Magnetic Circuits Are More Attractive Than Breadboarding

Let’s face it, breadboarding can be frustrating, even for advanced electronics wizards. If you have an older board, you could be dealing with loose tie points left from large component legs, and power rails of questionable continuity. Conversely, it can be hard to jam just-made jumper wires into new boards without crumpling the copper. And no matter what the condition of the board is, once you’ve plugged in more than a few components, the circuit becomes hard to follow, much less troubleshoot when things go pear-shaped.

In the last twenty years or so, we’ve seen systems like Snap Circuits and Little Bits emerge that simplify the circuit building process by making the connections more intuitive and LEGO-like than even those 160-in-1 kits where you shove component legs between the coils of tight little springs. You will pay handsomely for this connective convenience. But why should you? Just make your own circuit blocks with cardboard, magnets, and copper tape. It should only cost about 10¢ each, as long as you source your magnets cheaply.

[rgco] gives the lowdown on building a minimal set of 23 component and connector blocks using 100 magnets. He’s got 11 example circuits to get you started, and some example videos of more advanced circuits that got tacked up after the break.

This method of making the circuit look more like the schematic may be the best way for the visually-inclined to learn electronics. But the best way to learn electronics depends on where you’re coming from.

16 thoughts on “Magnetic Circuits Are More Attractive Than Breadboarding

  1. A rather cheap source for magnets I use: If you are a smoker and roll your own cigarettes: Gizeh/Marie papers contain small magnets: remove them (its better anyway, you could recycle the rest as paper trash) and reuse:
    -) Put them in a 3d printed case: magnetic tool holder
    -) Use it with reed relays
    -) At the university, we used it to mount the part holders in our PnP machine

    One big disadvantage: 100papers (cigarettes) for each magnet ;-)

  2. This technique might suit very well to educatioan purposes, providing basic electronic skills.
    For prototyping, the breadboard and even cheap pcb services are far more adequate.

    1. Yip!
      Had it…
      Two expensive sets of it.
      It was fun for a while, then contact problems made it unusable!
      I didn’t even dare to give it away, it ended in the trash.
      :-(

  3. I love the out of the box thinking here,
    But for experiments with that new super-sensitive-MAGNETIC-sensor thingy from ebayexpressmazon… I rather use the conventional breadboard setup.

  4. For prototyping circuits with discrete components, nothing beats the speed of simulation. LtSpice, and even the analog circuit simulator applet at http://www.falstad.com/mathphysics.html
    (if you can run Java applets), are useful for toying around with simple components.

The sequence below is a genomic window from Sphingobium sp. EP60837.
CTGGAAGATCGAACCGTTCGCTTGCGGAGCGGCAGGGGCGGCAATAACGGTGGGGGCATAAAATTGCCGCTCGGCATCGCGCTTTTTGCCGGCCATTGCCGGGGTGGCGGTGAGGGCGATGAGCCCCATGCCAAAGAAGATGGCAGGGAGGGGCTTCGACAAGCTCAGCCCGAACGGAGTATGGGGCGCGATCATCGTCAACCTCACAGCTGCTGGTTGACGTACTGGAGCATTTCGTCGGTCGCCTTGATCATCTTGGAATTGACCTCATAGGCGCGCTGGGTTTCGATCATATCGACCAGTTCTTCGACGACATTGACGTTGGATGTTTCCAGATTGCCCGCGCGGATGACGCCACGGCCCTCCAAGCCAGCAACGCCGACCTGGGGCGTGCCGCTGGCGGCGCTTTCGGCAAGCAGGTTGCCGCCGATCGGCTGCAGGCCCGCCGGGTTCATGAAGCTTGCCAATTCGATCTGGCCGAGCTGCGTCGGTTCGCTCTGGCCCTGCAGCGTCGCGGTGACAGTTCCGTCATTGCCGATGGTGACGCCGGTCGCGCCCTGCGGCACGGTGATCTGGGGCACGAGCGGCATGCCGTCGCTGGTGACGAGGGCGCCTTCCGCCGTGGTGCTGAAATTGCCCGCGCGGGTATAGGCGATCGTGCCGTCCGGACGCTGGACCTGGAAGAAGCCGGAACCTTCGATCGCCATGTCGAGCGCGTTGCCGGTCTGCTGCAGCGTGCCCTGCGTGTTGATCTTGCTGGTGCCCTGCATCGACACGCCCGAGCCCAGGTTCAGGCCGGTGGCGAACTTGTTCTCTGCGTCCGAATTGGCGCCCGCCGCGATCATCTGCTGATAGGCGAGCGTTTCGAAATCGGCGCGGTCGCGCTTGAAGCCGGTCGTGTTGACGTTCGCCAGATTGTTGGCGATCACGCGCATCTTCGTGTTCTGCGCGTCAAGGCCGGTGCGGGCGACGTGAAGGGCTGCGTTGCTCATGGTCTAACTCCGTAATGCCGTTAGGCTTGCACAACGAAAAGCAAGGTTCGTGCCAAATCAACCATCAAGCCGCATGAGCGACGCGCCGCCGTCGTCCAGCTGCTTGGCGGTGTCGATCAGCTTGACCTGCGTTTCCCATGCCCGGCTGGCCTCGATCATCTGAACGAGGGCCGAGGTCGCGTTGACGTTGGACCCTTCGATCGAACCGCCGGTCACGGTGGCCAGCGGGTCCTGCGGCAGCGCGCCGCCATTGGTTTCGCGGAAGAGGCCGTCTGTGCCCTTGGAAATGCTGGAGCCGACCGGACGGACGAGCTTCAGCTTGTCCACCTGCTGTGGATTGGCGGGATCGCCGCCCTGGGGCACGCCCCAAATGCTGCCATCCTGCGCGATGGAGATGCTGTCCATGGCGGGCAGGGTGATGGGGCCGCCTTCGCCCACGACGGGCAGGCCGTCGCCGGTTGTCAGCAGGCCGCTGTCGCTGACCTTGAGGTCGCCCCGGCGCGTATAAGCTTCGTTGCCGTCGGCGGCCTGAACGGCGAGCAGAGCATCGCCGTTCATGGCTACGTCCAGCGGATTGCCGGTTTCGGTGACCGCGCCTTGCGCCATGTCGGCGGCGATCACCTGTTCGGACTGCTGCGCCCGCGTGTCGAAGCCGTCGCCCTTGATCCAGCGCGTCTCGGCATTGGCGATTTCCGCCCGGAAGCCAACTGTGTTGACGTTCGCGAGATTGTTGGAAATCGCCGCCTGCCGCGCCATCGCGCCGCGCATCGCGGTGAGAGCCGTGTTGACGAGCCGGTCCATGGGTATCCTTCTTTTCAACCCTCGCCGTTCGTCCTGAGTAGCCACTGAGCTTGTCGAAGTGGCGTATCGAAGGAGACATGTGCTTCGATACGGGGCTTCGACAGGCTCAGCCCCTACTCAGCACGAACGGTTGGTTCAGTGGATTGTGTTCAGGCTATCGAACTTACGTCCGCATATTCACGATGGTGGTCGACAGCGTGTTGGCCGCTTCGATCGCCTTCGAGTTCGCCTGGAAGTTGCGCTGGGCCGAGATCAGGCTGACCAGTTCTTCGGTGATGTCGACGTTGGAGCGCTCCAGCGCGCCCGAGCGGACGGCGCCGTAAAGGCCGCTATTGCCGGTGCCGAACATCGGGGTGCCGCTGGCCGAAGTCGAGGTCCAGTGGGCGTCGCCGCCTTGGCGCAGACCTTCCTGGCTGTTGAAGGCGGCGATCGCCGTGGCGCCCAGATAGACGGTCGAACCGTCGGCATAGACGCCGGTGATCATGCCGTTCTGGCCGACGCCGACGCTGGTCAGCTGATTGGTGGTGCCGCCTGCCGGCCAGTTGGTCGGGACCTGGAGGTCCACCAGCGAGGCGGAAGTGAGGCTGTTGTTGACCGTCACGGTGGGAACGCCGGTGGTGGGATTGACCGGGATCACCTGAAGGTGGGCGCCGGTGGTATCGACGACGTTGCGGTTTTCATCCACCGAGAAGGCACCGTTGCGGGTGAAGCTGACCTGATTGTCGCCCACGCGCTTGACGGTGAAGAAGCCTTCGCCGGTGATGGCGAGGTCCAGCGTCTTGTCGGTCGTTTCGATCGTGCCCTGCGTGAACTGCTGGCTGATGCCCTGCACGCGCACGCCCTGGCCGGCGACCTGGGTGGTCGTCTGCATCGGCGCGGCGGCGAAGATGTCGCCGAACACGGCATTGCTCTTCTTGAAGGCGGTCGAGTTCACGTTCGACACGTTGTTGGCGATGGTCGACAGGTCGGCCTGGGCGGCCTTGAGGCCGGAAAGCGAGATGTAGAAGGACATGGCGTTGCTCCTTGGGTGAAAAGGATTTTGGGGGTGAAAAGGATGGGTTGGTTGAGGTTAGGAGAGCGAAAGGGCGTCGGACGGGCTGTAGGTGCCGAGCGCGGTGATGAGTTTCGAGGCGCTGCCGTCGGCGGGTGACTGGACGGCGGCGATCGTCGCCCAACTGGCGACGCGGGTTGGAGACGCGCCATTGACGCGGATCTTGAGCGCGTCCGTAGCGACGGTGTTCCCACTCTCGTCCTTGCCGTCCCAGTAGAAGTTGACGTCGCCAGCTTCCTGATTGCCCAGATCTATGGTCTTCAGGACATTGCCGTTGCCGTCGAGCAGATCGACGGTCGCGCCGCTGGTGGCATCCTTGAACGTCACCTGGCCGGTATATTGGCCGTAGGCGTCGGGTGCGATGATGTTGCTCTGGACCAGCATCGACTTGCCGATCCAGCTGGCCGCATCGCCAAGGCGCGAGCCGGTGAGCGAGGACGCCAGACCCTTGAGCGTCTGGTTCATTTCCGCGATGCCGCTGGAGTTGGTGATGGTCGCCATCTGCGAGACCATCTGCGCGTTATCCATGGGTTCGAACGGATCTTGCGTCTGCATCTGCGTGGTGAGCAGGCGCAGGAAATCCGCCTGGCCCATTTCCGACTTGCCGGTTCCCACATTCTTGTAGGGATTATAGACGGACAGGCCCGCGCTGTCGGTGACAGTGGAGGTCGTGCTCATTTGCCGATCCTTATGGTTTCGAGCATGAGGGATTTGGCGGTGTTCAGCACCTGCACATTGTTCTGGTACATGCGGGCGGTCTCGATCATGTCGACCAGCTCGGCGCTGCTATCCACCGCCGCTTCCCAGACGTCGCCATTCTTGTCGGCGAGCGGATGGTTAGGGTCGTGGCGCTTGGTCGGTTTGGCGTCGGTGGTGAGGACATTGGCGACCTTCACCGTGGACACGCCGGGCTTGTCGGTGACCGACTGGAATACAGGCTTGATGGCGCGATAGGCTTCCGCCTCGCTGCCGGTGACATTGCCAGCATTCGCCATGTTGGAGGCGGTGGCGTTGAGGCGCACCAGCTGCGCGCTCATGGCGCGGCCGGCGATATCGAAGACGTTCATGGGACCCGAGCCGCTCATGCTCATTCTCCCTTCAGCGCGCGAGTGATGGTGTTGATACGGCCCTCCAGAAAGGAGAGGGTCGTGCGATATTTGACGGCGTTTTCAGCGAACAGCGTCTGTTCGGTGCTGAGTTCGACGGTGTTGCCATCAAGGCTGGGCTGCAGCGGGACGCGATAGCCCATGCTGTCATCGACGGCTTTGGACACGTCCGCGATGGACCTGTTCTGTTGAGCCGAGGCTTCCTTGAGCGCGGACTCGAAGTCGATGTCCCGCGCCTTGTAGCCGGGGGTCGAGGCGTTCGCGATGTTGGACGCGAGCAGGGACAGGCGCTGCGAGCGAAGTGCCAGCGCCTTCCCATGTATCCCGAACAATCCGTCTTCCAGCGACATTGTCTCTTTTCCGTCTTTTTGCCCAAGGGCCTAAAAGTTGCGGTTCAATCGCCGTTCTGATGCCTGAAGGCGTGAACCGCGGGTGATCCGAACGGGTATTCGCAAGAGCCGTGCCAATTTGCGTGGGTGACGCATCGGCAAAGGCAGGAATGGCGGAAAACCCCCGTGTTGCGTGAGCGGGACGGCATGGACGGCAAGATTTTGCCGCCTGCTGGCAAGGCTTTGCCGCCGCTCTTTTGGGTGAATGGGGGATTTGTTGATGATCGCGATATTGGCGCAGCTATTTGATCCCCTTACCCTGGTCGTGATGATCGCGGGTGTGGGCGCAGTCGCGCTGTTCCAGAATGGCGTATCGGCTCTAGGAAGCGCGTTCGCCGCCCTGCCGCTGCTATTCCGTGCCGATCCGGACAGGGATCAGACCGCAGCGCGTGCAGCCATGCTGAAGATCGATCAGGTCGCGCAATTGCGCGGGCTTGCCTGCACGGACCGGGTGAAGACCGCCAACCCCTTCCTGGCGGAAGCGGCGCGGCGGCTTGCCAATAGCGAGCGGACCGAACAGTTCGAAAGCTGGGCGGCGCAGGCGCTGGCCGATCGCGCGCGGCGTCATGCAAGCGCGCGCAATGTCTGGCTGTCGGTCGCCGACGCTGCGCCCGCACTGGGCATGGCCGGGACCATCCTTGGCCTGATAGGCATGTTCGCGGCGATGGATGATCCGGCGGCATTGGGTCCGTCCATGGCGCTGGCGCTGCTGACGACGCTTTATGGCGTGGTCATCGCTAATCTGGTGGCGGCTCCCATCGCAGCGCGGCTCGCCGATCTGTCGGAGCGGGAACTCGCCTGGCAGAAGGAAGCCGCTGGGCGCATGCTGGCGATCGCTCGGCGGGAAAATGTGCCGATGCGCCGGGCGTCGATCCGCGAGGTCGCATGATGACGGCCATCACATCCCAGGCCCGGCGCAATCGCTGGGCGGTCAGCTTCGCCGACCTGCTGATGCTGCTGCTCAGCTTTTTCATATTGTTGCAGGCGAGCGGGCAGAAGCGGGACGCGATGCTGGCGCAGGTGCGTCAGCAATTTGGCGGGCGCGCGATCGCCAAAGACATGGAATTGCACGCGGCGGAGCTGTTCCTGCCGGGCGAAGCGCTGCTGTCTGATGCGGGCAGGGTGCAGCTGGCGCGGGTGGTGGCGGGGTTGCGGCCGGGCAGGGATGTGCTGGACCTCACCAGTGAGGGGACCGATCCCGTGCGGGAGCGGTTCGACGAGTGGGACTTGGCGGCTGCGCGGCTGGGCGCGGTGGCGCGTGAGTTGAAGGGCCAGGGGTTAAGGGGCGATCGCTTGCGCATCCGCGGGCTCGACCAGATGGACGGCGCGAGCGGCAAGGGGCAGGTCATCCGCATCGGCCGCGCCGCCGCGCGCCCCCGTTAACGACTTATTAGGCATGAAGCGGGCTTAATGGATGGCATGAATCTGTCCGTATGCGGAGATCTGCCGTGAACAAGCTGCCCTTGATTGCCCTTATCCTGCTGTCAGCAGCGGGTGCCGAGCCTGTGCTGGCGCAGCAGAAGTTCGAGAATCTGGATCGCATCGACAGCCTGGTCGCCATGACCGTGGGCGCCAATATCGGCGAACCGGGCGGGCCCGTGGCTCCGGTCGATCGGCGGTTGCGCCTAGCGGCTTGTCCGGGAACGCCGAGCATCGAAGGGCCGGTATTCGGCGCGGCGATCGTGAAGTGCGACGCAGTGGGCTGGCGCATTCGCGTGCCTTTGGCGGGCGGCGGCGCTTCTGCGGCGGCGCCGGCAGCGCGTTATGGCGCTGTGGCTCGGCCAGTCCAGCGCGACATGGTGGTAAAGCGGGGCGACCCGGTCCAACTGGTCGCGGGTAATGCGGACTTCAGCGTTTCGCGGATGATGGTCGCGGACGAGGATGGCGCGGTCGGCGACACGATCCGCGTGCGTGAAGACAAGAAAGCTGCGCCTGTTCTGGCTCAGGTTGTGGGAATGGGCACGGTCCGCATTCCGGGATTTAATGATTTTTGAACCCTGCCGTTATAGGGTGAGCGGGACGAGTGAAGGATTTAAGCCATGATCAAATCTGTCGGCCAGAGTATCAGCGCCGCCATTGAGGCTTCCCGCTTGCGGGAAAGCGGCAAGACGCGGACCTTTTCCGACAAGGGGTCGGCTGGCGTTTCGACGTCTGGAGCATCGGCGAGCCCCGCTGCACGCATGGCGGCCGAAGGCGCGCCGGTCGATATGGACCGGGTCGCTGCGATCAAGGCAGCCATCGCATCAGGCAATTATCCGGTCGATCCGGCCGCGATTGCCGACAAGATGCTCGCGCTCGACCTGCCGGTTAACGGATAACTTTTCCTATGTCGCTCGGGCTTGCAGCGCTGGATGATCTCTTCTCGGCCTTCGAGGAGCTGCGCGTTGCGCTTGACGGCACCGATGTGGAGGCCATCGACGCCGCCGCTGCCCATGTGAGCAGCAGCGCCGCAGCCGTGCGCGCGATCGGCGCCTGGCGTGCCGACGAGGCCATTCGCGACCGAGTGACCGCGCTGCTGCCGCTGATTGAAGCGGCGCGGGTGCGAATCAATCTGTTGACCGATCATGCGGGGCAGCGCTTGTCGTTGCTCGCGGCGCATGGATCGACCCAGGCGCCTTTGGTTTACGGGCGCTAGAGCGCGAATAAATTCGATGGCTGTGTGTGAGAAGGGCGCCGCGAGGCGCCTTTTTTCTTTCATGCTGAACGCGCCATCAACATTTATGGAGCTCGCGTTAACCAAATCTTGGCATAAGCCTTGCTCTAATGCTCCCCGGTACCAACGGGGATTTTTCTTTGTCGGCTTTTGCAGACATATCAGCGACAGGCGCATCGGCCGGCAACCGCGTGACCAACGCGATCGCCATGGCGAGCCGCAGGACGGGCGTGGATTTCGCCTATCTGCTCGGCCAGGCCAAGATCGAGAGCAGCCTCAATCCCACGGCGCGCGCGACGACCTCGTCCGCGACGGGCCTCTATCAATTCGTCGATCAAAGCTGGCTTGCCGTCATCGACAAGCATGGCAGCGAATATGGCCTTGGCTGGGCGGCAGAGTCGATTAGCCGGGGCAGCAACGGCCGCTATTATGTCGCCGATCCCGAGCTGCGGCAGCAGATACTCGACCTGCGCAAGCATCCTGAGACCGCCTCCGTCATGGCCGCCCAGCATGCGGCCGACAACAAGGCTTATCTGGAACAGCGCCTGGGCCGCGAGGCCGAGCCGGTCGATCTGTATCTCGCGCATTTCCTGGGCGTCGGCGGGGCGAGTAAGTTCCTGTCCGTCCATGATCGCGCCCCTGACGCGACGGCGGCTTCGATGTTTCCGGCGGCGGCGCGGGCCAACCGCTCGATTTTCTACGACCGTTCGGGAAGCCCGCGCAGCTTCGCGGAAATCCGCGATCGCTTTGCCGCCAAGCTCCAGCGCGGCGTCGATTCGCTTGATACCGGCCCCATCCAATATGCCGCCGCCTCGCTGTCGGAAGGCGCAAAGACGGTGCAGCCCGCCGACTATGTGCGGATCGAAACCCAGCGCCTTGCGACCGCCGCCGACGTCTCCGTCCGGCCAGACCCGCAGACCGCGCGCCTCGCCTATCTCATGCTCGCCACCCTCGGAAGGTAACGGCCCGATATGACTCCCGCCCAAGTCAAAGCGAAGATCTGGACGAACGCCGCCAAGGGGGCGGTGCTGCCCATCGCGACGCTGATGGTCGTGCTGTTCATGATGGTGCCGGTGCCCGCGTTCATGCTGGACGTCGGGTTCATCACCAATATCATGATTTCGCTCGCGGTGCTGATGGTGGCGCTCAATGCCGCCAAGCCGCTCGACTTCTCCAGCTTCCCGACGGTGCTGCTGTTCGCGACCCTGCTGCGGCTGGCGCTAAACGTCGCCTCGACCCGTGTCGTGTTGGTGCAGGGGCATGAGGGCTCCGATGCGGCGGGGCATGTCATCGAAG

Beware not all parameters of semiconductors may be simulated like the breakdown voltage of the collector, but simulation can provide a good quick way to test out basic transistor circuits.

  5. Like Snapcircuits this idea takes lots of space as complexity grows. Has been done in several ways historically. Not ‘bump’ resistant and prone to bad connections. Has been said Magnets can be detrimental to certain circuit operations. Im assuming educational use.
    Ye ol springy wire connectors are overly tested, proven, time and use worn, child survived to adult to generations reliable. Snap-circuits and that other thing not so much. Fortunately worn out snaps are replaceable but circuits not easily modified for experimentation once built. Layered circuit approach can be bothersome for some as well. That other thing is a bus driven overpriced module system. Doesnt really teach electronics but can be used for limited prototyping without much in the way of knowing how the modules work. More of a modular programming environment.
    The springy numbered point to point system is considerably less prone to error. Provides a procedural path for troubleshooting. Follow the numbers and circuit path. Just like service manuals and schematics.
    Components secured on board make it hard to lose anything. Exception to runaway wires that destroy vacuum belts directly or by wrapping around beater bar axel. :) Easy to move a wire or entire circuit for experimenting. Multiple tie points and paths. Is bump resistant. Connections are reliable. Not wire chewing kitty reliable but good. Solderless breadboard is a step up requiring more dexterity and of need .10 pitch capable components.
    The predecessor to the spring was push down clip which also worked well.
    Ahhh first prattle of the new year for me.

  6. I remember the version from the 1960’s. It was ideal for simple radio and transistor circuits. Very impractical for integrated circuits… which is likely the primary reason the system died out.

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